Sarkozy charged over suspected Kadhafi campaign financing


Paris (AFP)

Former French president Nicolas Sarkozy was charged with corruption and illegal campaign financing on Wednesday over allegations that the late Libyan dictator Moamer Kadhafi helped fund his 2007 election campaign, a judicial source told AFP.

After four years of investigation and two days of questioning the rightwinger in police custody, judges looking into France's most explosive political scandal decided they had enough evidence to charge the 63-year-old.

The combative one-term president, who served from 2007-2012, was charged with corruption, illegal campaign financing and concealment of Libyan public money, the source added. He returned home Wednesday after being placed under court supervision.

Sarkozy will have six months to appeal the decision, which he is likely to do, and the judges will have to make a further decision about whether they have sufficient proof to take the case to trial.

Sarkozy has been charged in two other cases which have dogged him since he left office.

He was first taken into custody in the Nanterre suburb west of Paris on Tuesday morning before returning for another grilling on Wednesday morning.

Since 2013, investigators have been looking into claims by several figures in Kadhafi's ousted regime, including his son Seif al-Islam, that Sarkozy was on the take in 2007 from the man he helped topple four years later.

He is already charged in two other cases -- one relating to a system of fake invoices devised to mask overspending on his failed 2012 election campaign, the other for alleged influence peddling involving a judge.

His right-wing Republicans party has so far given Sarkozy unanimous backing, but there are signs of unease among some senior conservatives who fear the fallout of the latest episode involving their former leader.

Brice Hortefeux, a Sarkozy ally who was a top minister during his presidency, was also questioned Tuesday.

"Mr Hortefeux again assured that there was no financing from Libya or any foreign country," his lawyer Jean-Yves Dupeux told AFP.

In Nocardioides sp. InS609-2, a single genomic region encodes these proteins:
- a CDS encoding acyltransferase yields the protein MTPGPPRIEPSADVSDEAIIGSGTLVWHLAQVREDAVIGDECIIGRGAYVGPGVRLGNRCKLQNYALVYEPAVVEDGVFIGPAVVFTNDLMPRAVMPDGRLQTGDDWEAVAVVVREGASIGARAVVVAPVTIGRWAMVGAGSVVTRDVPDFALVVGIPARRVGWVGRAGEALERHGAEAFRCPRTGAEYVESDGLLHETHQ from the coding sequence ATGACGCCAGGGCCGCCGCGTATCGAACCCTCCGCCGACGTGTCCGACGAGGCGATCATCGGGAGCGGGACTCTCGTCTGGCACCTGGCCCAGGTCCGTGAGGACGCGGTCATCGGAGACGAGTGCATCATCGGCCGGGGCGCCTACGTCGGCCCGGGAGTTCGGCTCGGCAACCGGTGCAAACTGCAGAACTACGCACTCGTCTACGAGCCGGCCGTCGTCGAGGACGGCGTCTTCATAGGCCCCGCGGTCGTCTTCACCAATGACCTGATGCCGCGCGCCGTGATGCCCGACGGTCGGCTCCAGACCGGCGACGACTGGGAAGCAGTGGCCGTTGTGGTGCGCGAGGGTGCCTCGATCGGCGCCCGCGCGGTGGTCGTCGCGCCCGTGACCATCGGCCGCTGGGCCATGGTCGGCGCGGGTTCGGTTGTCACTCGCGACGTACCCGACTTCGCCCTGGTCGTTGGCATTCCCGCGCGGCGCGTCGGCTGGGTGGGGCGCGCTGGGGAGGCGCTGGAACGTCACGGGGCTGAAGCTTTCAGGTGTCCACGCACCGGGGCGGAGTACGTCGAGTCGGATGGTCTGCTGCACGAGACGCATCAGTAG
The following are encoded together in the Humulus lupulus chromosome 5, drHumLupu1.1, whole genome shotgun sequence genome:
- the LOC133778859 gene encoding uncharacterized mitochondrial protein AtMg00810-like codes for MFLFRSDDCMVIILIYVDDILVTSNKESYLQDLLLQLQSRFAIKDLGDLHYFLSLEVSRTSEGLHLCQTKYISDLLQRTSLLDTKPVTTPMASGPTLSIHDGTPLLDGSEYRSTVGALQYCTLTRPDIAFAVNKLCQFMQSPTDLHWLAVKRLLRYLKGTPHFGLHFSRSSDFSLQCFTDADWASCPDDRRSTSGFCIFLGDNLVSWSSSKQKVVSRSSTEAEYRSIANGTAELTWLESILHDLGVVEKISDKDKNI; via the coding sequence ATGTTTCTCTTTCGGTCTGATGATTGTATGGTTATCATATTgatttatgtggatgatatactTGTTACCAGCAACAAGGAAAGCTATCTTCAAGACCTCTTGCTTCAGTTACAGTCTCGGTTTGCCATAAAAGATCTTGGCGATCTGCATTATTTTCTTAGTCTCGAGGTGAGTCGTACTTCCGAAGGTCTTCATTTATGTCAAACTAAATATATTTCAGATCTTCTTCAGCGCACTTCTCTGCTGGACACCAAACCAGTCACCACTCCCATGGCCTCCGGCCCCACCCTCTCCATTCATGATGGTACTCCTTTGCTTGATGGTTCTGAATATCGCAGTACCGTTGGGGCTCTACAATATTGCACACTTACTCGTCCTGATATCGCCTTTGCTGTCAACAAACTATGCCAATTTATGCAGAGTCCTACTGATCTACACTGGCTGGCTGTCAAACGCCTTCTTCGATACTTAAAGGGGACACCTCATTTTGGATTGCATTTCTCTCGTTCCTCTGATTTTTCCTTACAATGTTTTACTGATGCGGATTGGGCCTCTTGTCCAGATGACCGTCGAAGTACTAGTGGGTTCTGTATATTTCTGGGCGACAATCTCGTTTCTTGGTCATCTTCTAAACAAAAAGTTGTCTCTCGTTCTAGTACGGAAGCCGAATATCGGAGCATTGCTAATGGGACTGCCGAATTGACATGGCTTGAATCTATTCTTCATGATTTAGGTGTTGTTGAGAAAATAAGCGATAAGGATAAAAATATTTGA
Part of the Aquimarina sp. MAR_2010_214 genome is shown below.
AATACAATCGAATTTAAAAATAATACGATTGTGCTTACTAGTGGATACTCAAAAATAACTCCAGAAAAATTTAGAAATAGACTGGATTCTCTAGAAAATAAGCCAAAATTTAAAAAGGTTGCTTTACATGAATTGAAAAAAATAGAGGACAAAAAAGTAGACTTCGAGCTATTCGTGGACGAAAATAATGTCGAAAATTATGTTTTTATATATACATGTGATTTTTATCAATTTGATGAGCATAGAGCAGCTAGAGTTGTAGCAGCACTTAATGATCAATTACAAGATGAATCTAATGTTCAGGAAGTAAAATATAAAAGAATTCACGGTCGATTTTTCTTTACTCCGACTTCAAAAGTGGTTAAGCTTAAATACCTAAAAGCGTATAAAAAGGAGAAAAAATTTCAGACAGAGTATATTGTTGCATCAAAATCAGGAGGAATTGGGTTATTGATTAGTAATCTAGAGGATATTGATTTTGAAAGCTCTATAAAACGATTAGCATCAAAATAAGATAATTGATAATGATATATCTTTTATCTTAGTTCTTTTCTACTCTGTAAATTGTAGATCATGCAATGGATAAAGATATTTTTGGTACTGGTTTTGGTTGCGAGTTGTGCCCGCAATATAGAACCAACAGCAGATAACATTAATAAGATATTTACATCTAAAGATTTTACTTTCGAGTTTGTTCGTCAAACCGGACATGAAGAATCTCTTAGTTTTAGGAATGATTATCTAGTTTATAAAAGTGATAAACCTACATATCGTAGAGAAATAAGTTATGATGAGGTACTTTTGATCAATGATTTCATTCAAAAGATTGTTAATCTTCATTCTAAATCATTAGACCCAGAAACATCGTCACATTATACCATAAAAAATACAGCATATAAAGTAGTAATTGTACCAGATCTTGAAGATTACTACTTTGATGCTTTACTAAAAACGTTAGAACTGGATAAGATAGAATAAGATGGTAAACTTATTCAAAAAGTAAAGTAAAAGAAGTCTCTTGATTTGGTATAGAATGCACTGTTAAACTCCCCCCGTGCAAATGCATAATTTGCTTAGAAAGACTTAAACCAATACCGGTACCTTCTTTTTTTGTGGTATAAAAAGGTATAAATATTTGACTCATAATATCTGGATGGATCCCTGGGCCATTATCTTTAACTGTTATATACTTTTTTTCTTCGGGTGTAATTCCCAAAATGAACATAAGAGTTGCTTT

- Suitcases of cash? -

In 2011, as NATO-backed forces were driving Kadhafi out of power, Seif al-Islam told the Euronews network that "Sarkozy must first give back the money he took from Libya to finance his electoral campaign."

Sarkozy has dismissed the allegations as the rantings of vindictive Libyan regime members who were furious over France's military intervention in Libya that helped end Kadhafi's 41-year rule and led to his death.

The former French leader has also sued the investigative website Mediapart, which has led media coverage of the Libyan allegations since 2012 and published a document allegedly signed by Libya's intelligence chief showing that Kadhafi had agreed to fund Sarkozy to the tune of 50 million euros ($62 million).

The case drew heightened scrutiny in November 2016 when a Franco-Lebanese businessman admitted delivering three cash-stuffed suitcases from the Libyan leader in 2006 and 2007 as contributions towards Sarkozy's first presidential run.

In an interview, again with Mediapart, Ziad Takieddine claimed he provided 1.5 to 2 million euros in 200-euro and 500-euro notes each time and was given the money by Kadhafi's military intelligence chief Abdallah Senussi.

The legal investigation is looking into these allegations, as well as a 500,000-euro foreign cash transfer to Sarkozy ally Claude Gueant, and the sale of a luxury villa in 2009 in the south of France to a Libyan investment fund for an allegedly inflated price.

- Legal pressures -

In July 2014 Sarkozy became the first former French president to be taken into police custody over a separate inquiry into claims that he tried to interfere in another of the myriad investigations that have dogged him since leaving office.

Sarkozy failed in his comeback bid for the presidency in November 2016 and has stepped back from frontline politics since then, but he still holds considerable influence with the Republicans party.